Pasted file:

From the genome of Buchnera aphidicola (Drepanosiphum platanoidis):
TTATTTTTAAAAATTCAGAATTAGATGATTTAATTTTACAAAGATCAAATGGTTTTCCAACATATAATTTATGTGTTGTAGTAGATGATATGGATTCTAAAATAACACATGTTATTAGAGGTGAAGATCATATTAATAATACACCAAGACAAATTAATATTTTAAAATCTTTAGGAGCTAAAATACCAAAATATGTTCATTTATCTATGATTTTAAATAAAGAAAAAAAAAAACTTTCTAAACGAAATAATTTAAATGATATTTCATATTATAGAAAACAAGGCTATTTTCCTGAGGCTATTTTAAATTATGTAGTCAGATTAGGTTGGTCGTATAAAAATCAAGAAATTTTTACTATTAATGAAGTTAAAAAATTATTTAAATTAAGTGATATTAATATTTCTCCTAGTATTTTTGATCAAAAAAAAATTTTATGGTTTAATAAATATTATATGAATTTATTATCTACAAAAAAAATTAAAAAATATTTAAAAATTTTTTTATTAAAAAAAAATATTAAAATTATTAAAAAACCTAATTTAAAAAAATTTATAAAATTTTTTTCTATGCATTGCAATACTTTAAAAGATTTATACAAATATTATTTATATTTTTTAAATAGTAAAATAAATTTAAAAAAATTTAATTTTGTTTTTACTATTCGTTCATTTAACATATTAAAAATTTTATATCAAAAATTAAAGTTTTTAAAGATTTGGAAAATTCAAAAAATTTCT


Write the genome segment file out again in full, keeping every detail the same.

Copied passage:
From the genome of Buchnera aphidicola (Drepanosiphum platanoidis):
TTATTTTTAAAAATTCAGAATTAGATGATTTAATTTTACAAAGATCAAATGGTTTTCCAACATATAATTTATGTGTTGTAGTAGATGATATGGATTCTAAAATAACACATGTTATTAGAGGTGAAGATCATATTAATAATACACCAAGACAAATTAATATTTTAAAATCTTTAGGAGCTAAAATACCAAAATATGTTCATTTATCTATGATTTTAAATAAAGAAAAAAAAAAACTTTCTAAACGAAATAATTTAAATGATATTTCATATTATAGAAAACAAGGCTATTTTCCTGAGGCTATTTTAAATTATGTAGTCAGATTAGGTTGGTCGTATAAAAATCAAGAAATTTTTACTATTAATGAAGTTAAAAAATTATTTAAATTAAGTGATATTAATATTTCTCCTAGTATTTTTGATCAAAAAAAAATTTTATGGTTTAATAAATATTATATGAATTTATTATCTACAAAAAAAATTAAAAAATATTTAAAAATTTTTTTATTAAAAAAAAATATTAAAATTATTAAAAAACCTAATTTAAAAAAATTTATAAAATTTTTTTCTATGCATTGCAATACTTTAAAAGATTTATACAAATATTATTTATATTTTTTAAATAGTAAAATAAATTTAAAAAAATTTAATTTTGTTTTTACTATTCGTTCATTTAACATATTAAAAATTTTATATCAAAAATTAAAGTTTTTAAAGATTTGGAAAATTCAAAAAATTTCT